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The Age of Alice: Fairy Tales, Fantasy, and Nonsense in Victorian England

WORLDBACKWARDS: Lewis Carroll, Nonsense and Russian Avant-Garde

By Nikolai Firtich

In 1914 Roman Jakobson made the following observation concerning the concept of “worldbackwards”(mirskontsa in Russian) proposed by Russian futurist poet Aleksei Kruchenykh (1886-1968) as a literary method for uncoupling narrative from a normal time sequence: “You know, none of the poets have said ‘worldbackwards‘ before, only Bely and Marinetti perhaps sensed it a little, but nonetheless this grandiose thesis is fully scientific… and clearly outlined in the relativity principle”[1].The first expression of this concept in print occurs in Kruchenykh’s commentary on his own poem “Old Tongs of Sunset” published in the collection A Slap on the Face of a Public Taste (1912), where he writes the following:

                 author’s commentary -
“carrying the world -
                                               backwards
in the work of art
could also be expressed as follows: instead of 1-2-3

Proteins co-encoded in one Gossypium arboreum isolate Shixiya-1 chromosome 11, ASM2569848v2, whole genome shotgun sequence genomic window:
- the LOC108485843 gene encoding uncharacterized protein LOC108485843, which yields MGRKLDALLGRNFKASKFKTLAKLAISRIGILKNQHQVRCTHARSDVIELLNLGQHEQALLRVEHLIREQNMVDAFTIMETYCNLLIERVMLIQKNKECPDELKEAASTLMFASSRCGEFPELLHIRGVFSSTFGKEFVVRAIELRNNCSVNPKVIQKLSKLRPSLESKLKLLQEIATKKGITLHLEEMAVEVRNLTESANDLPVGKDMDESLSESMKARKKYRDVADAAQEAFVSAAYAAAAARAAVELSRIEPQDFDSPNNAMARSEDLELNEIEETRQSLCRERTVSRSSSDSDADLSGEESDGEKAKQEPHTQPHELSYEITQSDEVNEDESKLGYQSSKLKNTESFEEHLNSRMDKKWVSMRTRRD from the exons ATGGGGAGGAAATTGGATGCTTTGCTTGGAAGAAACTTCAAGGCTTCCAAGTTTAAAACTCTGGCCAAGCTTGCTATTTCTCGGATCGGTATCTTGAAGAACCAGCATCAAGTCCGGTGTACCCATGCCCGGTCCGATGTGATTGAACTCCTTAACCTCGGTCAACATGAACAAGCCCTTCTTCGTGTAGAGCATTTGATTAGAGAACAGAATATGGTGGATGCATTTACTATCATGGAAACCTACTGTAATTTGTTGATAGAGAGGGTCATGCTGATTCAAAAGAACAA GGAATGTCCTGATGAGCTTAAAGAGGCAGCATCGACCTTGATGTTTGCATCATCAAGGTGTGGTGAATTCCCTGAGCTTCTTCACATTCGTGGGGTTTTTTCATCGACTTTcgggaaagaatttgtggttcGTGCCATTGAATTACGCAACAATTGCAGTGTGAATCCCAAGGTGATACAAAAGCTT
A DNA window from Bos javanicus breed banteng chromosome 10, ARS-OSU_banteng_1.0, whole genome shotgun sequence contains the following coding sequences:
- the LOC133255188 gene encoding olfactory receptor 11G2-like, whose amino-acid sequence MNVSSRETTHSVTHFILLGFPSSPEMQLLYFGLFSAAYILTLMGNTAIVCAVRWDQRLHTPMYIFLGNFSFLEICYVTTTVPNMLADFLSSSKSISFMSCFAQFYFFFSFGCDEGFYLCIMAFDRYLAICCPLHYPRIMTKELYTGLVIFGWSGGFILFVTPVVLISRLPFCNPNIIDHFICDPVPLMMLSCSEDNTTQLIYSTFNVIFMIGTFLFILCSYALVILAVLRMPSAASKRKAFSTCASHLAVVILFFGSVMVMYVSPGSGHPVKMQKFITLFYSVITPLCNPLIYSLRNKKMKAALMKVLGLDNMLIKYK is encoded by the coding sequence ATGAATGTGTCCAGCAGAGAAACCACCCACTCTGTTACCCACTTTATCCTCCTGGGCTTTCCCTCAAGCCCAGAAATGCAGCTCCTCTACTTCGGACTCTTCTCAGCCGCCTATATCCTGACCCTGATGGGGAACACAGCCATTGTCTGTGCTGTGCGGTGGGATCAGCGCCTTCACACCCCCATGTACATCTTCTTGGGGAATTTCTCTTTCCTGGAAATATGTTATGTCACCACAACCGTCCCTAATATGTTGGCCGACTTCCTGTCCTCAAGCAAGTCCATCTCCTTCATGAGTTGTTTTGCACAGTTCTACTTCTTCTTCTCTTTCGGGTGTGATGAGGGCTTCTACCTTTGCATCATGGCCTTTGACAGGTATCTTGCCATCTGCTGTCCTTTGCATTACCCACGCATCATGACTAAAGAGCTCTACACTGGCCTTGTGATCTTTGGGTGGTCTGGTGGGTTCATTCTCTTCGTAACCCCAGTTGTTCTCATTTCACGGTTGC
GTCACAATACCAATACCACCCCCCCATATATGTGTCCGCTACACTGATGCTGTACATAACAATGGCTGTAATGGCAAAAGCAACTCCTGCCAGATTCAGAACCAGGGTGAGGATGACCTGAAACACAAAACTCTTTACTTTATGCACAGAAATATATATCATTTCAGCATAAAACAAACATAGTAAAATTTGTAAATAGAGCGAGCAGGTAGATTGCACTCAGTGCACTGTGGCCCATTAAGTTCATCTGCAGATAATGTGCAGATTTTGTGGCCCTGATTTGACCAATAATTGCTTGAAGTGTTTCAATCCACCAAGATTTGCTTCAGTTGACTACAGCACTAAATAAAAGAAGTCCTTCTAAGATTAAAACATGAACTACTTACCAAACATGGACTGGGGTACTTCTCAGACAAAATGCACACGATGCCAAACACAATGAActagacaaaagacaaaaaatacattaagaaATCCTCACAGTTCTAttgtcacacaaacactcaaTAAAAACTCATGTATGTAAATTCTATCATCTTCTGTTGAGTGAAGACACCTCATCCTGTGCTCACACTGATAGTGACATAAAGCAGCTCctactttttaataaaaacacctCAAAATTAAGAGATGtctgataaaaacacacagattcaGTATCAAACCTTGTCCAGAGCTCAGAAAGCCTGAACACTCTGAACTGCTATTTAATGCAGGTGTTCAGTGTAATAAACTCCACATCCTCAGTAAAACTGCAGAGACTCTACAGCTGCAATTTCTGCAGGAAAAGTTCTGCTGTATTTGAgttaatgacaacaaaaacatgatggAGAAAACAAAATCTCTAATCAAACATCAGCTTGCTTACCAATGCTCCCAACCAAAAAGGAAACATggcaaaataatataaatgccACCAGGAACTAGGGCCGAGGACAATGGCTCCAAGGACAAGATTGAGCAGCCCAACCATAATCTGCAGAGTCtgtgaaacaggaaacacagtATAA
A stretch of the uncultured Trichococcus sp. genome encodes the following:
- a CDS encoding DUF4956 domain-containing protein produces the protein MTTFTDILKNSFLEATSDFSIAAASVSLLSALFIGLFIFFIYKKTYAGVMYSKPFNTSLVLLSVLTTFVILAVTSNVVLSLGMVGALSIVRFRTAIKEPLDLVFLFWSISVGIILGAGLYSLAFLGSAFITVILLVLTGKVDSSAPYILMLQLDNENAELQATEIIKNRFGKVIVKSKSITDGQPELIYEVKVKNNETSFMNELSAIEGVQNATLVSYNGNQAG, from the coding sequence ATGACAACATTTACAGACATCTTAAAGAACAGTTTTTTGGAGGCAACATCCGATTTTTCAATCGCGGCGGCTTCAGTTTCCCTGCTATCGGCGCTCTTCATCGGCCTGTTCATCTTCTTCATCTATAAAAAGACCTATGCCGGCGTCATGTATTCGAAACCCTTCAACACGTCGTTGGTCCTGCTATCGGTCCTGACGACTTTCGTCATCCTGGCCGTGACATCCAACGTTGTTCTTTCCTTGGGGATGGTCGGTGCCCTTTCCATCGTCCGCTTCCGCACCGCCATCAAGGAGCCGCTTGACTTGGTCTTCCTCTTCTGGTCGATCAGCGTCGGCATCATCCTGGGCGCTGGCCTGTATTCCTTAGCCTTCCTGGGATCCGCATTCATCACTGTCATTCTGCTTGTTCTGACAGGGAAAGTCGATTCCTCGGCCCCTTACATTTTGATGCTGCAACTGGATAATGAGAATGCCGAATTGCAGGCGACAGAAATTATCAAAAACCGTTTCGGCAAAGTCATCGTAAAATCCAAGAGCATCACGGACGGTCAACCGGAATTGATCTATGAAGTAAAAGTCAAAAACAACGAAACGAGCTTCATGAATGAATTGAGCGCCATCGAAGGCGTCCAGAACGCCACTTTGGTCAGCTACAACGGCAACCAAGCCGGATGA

events are positioned as 3-2-1 or
3-1-2                  this is the way it is in my
                                  poem”[2].

Even the typographic composition of this commentary reflects Kruchenykh’s introduction of the concept of an alogical “shift” in chronology that would violate the linear progression of time. The initial notion of “worldbackwards” could then be described as a reflection on the relativity of time in its function within the creative process. In Kruchenykh’s words the artist is free “to trace the world backwards” (Kruchenykh 1999, 54), arranging the narrative episodes without concern for chronological motivation through the reconfiguration of word order, syllables, phonemes, and so on for the purpose of discovering new meanings.This method is manifest in a number of poems and prose works by Kruchenykh and Velimir Khlebnikov (1885-1922), most notably in the collection The Wordbackwards (1912) and in Khlebnikov’s short play by the same title.[3]